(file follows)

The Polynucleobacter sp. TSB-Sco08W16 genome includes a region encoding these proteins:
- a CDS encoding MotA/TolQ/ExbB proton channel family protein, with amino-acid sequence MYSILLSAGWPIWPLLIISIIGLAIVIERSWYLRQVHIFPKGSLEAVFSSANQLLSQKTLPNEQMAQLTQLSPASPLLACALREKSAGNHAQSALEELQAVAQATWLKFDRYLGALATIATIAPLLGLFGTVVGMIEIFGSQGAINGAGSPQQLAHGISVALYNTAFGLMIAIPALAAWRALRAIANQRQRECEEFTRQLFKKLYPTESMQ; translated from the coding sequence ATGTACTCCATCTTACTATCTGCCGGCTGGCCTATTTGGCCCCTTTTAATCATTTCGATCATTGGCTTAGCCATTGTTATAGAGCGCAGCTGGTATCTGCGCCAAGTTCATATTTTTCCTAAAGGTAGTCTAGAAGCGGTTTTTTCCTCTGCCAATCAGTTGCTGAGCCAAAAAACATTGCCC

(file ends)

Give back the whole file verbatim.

The Polynucleobacter sp. TSB-Sco08W16 genome includes a region encoding these proteins:
- a CDS encoding MotA/TolQ/ExbB proton channel family protein, with amino-acid sequence MYSILLSAGWPIWPLLIISIIGLAIVIERSWYLRQVHIFPKGSLEAVFSSANQLLSQKTLPNEQMAQLTQLSPASPLLACALREKSAGNHAQSALEELQAVAQATWLKFDRYLGALATIATIAPLLGLFGTVVGMIEIFGSQGAINGAGSPQQLAHGISVALYNTAFGLMIAIPALAAWRALRAIANQRQRECEEFTRQLFKKLYPTESMQ; translated from the coding sequence ATGTACTCCATCTTACTATCTGCCGGCTGGCCTATTTGGCCCCTTTTAATCATTTCGATCATTGGCTTAGCCATTGTTATAGAGCGCAGCTGGTATCTGCGCCAAGTTCATATTTTTCCTAAAGGTAGTCTAGAAGCGGTTTTTTCCTCTGCCAATCAGTTGCTGAGCCAAAAAACATTGCCC